# Confusion Matrix

If you have ever tried solving a Classification task using a Machine Learning (ML) algorithm, you might have heard of such a way to evaluate the model’s performance as a Confusion matrix. On this page, we will:

• Сover the logic behind the metric (both for the binary and multiclass cases);
• Find out how to interpret the Confusion matrix;
• Calculate the matrix on two simple examples;
• And check out how to work with the Confusion matrix using Python.

Let’s jump in.

A Сonfusion matrix is a table used to evaluate the accuracy of the ML model’s performance on a Classification task. Technically speaking, the matrix itself is not really a Machine Learning metric. It is more of a heuristic used as a basis for various metrics. However, many ML Classification metrics are calculated on top of the Confusion matrix as it is an excellent indicator of the model’s performance.

In detail, the Confusion matrix is the basis for such metrics as:

• Accuracy;
• Precision;
• Recall;
• F-score;
• And mean Average Precision (mAP).

One of the substantial advantages of the Confusion matrix is its versatility. You can use the method both for the binary and multiclass Classification tasks. Let’s break these cases down one by one.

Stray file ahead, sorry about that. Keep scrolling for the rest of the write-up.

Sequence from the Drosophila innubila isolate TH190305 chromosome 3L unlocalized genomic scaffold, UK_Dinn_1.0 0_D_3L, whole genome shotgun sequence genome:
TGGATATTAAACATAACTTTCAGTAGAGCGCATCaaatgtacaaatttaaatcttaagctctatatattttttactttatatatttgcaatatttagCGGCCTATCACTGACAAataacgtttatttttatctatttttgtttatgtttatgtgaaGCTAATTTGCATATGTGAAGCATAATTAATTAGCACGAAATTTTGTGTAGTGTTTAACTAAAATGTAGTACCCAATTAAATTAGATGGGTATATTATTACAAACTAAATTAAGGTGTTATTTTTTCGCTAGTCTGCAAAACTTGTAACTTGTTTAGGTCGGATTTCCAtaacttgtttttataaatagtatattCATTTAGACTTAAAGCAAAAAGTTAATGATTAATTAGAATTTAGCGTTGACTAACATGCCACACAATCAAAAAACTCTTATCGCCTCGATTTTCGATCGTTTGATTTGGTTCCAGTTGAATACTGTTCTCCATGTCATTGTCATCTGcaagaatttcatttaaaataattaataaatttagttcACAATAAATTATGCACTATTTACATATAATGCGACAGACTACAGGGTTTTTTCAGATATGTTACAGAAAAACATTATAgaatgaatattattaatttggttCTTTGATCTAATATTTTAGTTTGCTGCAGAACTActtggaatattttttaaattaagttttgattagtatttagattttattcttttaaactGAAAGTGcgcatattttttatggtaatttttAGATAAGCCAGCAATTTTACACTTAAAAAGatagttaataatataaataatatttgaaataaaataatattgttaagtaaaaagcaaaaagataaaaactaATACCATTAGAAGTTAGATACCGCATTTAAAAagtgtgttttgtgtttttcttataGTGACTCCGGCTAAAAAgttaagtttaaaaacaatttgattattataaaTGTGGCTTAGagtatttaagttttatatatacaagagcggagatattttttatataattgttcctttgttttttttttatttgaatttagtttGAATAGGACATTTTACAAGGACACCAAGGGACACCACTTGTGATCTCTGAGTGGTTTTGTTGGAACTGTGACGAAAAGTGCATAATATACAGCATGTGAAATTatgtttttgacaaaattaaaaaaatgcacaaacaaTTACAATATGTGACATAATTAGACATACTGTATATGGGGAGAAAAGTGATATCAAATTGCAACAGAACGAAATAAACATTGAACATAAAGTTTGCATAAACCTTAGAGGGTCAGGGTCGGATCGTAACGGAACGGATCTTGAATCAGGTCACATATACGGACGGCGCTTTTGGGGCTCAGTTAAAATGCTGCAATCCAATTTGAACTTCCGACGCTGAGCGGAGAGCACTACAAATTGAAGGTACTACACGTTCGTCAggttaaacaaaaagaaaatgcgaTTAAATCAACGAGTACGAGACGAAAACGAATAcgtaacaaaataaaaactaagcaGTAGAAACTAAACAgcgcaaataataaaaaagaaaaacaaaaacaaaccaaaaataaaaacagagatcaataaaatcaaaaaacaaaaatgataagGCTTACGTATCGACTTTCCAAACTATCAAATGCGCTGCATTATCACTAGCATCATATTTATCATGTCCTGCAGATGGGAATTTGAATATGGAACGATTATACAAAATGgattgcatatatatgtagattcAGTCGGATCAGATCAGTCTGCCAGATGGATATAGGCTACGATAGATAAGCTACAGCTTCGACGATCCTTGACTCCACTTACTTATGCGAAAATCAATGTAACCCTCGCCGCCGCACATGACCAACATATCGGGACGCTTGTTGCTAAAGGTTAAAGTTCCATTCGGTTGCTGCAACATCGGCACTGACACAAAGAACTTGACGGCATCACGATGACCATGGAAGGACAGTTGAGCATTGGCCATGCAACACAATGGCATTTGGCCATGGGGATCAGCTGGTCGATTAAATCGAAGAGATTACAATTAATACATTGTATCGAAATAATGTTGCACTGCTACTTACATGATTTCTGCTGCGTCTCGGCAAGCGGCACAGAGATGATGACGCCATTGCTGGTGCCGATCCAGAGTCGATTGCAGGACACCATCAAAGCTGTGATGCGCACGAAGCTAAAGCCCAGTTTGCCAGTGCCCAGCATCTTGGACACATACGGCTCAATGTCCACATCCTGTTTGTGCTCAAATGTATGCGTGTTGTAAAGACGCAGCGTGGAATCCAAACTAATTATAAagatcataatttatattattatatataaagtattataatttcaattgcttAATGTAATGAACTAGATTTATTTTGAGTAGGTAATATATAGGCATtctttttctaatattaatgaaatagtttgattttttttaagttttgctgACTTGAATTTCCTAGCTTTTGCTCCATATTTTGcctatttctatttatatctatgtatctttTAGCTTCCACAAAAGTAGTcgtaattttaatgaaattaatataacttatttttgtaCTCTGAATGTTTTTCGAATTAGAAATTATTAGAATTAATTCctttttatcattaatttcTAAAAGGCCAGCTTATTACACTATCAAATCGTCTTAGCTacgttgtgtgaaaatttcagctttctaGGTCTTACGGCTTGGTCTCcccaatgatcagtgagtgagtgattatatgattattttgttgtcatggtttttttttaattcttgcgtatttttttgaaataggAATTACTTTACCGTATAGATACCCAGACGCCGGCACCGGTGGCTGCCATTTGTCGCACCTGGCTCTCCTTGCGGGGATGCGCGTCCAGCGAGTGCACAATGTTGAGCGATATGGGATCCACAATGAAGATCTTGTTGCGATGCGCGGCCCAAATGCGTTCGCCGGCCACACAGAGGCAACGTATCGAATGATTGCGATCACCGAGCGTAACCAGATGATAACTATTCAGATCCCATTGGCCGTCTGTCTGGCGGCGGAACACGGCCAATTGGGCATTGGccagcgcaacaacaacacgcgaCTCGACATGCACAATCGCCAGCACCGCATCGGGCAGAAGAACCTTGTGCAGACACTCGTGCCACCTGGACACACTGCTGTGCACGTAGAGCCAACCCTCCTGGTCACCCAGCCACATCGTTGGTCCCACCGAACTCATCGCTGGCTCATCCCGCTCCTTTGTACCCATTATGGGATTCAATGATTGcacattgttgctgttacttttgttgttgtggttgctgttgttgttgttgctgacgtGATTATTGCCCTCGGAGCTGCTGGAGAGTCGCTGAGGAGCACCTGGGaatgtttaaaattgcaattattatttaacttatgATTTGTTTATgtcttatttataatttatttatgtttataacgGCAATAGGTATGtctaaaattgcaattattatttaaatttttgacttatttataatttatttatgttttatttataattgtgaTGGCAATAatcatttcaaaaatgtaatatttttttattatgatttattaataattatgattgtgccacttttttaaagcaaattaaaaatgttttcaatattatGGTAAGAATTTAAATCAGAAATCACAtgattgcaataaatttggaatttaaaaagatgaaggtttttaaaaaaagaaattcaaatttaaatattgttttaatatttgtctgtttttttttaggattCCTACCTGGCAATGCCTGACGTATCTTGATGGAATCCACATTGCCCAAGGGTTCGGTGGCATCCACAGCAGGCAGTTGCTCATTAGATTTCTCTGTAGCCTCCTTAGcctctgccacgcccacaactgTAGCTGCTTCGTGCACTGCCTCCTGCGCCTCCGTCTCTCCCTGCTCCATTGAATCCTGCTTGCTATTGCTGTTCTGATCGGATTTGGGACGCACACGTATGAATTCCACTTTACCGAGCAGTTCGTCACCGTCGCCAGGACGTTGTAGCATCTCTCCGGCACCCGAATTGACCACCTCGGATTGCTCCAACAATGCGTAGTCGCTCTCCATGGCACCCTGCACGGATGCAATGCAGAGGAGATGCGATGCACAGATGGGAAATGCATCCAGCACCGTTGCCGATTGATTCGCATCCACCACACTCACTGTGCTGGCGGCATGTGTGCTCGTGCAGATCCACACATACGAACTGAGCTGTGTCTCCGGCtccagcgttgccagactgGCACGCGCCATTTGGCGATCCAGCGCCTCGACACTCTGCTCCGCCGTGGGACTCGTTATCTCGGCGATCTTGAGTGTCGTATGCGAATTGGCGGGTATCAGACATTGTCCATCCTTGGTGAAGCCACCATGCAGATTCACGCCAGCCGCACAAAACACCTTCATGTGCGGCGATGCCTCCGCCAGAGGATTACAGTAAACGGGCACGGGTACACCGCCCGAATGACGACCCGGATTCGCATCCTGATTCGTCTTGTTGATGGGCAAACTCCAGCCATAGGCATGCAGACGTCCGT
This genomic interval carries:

The Confusion matrix for the binary case looks as follows.

To calculate it, you need to compare the classifier’s predictions and the ground truth class labels. As you can see, the names of the rows and the columns in the table have the words 'Positive' and 'Negative' in them. These words indicate the classes (kind reminder, we are reviewing the binary case).

The Confusion matrix for the binary case derives four types of predictions. These are:

• True Positives (TP): if the predicted class for a sample is Positive and the ground truth class is also Positive, then the prediction is True Positive;
• False Positives (FP): if the predicted class for a sample is Positive, but the ground truth class is Negative, then the prediction is False Positive (in statistics, such a mistake is called the Type I Error);
• True Negatives (TN): if the predicted class for a sample is Negative and the ground truth class is also Negative, then the prediction is True Negative;
• False Negatives (FN): if the predicted class for a sample is Negative, but the ground truth class is Positive, then the prediction is False Negative (in statistics, such a mistake is called the Type II Error).

To calculate the matrix, you simply need to assign the number of the prediction/ground truth combinations to the table.